“I think it’s not unique to my community or to the Muslim community, there’s a lot of Americans who are going to feel that they simply are very afraid of Donald Trump, and they’re not overly enthusiastic about Hillary Clinton. That said, I think that I am going to be encouraging Arab Americans to vote Democratic,” he said. “That’s where my allies are.”

But challenges lie ahead, Zogby said, especially in pitching Clinton to younger voters, who split for Sanders by heavy margins across ethnic and class lines.

“It’s not going to be an easy sell. It’s one we’re going to have to work at. I think it can be done. I think there’s a compelling case to make,” he said.

The Democratic Party has been the party of religious minorities since northern Catholics, lead by the Kennedys, fully took control of the Democratic Party in the 1960s from southern Protestants, who then went on to fill the Republican fold. To Zogby, that coalition is still the one that offers Arab and Muslim Americans the best chance of having their voices heard.

“The case is number one to keep Donald Trump out of the White House. Two, that is where our allies are. We will not get a hearing on civil liberties, on anything we care about outside of that coalition that we work with,” Zogby said. “The candidate may not agree with us, we may not agree with the candidate, but that is where the coalition is. It is grounded in civil liberties, peace and human rights community that are part of that Democratic party coalition.”

The task up to the Clinton campaign is to try to control the narrative and win over the constituency Trump has built.

“Give them a sense of confidence that real change can come. That you understand the dislocation, that you want to give them a sense of confidence that the future can be better. That you’re fighting for them, and Hillary has a big job. She’s got to do that,” he added.

In the meantime, Muslims on Twitter have worked outside of the constraints of party politics to challenge Trump themselves, using the hashtag #CanYouHearUsNow, in response to Trump’s criticism of Khan’s wife choosing not to speak during her husband’s address about their dead son.

“I’m a female Muslim lawyer,” wrote Sumbai Naqi. “4 generations of women writers, doctors, lawyers in family Don’t dare say Muslim women don’t speak! #CanYouHearUsNow”

The Twitter campaign was promoted by CAIR, the Council on American-Islamic Relations, a non-partisan Muslim rights lobby, and the Muslim Public Affairs Council (MPAC).

In a campaign marked by personal jabs, Malika Dee, tweeted a photo of Trump gesticulating at a podium while standing next to his wife Melenia, who was silent.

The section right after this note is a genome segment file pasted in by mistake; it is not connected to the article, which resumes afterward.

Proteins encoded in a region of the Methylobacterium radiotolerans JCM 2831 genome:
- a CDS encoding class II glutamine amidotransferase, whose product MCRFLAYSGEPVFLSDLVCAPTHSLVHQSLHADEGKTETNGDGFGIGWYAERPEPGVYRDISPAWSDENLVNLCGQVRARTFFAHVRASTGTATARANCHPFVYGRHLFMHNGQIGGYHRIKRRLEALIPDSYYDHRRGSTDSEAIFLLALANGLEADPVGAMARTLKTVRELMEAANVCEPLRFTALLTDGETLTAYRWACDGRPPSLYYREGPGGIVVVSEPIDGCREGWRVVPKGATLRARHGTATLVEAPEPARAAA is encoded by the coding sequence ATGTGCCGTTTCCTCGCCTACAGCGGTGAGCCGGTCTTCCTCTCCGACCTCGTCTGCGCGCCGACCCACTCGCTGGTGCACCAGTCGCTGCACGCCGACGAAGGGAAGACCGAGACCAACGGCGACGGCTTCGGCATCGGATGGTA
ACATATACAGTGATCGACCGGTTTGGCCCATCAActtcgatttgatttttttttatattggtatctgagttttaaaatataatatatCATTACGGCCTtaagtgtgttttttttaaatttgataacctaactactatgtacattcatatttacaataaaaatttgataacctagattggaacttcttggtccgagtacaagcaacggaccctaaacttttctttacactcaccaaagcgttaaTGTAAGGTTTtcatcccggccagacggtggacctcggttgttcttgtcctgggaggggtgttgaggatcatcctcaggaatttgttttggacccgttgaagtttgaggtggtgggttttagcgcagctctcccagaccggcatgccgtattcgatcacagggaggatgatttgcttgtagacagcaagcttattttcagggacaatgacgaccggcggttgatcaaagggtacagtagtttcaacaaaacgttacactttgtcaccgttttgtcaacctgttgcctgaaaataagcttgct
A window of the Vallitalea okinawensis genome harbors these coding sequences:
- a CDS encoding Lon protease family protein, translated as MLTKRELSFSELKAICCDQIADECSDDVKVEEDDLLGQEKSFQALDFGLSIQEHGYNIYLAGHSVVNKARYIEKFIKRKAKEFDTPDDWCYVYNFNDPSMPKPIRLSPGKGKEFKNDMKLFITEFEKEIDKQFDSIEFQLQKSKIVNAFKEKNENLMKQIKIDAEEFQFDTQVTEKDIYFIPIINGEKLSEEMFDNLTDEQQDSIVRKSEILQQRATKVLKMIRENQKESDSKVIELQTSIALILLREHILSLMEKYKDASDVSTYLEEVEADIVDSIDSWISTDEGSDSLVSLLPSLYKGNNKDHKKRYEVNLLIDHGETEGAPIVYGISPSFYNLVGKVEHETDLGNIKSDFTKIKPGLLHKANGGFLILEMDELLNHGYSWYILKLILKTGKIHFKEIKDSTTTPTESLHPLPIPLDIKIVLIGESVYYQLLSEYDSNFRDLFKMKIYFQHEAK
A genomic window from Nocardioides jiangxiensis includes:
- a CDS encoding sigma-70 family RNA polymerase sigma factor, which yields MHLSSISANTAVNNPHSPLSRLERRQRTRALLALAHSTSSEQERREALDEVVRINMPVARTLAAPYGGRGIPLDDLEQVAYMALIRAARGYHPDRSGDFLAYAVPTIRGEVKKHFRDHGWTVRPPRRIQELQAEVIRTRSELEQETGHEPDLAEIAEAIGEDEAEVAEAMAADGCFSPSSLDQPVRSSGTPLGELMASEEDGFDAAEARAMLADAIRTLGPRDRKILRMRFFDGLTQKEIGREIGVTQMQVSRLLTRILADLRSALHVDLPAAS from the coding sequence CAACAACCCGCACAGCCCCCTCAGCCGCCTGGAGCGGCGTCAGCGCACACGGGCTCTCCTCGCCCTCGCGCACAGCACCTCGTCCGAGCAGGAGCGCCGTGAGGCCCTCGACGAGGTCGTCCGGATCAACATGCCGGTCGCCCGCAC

“Please don’t project what goes on in your own household onto us! @realDonaldTrump #CanYouHearUsNow”

Wilson Dizard

Wilson Dizard is a freelance reporter and photojournalist covering politics, civil rights, drug policy and everything else. He lives in Brooklyn with his bicycle, camera and drum set.

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8 Responses

  1. echinococcus on August 4, 2016, 1:17 pm

    “I’m going to be encouraging Arab Americans to vote Democratic”
    thereby ensuring their further enslavement, invasion, and massacre for X more years.

  2. Abierno on August 4, 2016, 4:06 pm

    I would have been far more impressed with Mr. Khan’s speech had he been correctly introduced as a Harvard trained attorney, who presumably holds membership in the American Bar Association, who worked for a lengthy period of time at Hogan Lovells, a large DC law firm which is reported as having as its clients the Saudi government as well as the Clintons and their foundation. While he is presented as the “average Muslim immigrant” on the street, he clearly has deep ties to the DC infrastructure. No doubt after several constitutional law courses he knows the constitution well.

    I mourn the unnecessary death of his son, as I mourn the deaths of all our brave soldiers who have given and continue to give their lives for wars that have little if any positive outcome other than to serve as recruiting actions for wide spread foreign jihadi. I also mourn for the even greater number of civilian deaths, particularly women and children, from these wars in Iraq, Afghanistan, Syria, Libya and Yemen.

    I would ask you Mr. Khan as well as your wife, how can you support a presidential candidate whose vote (among many) authorized the Iraq war? How can you support a presidential candidate who has been responsible for such devastation and death to both soldiers and innocents of all of the aforementioned countries? Has it reached your ears that Ms. Clinton was fully knowledgeable in the arms trade to these countries on behalf of these jihadis, that she is supported by many parties who benefit both directly and indirectly from the chaos ensuing from these perpetual wars?

    I support neither Donald Trump nor Hillary Clinton – I stand with a vast number of US citizens who are profoundly appalled by a presidential nomination process which has simply run off the rails offering no correctional process and only the logical truism that whomever of these two are elected, neither is a statesmen of sufficient acumen to guide this country in its hour of greatest need.

    • jd65 on August 5, 2016, 12:31 am

      Nice post, Abierno.

    • Misterioso on August 5, 2016, 2:51 pm

      For the record: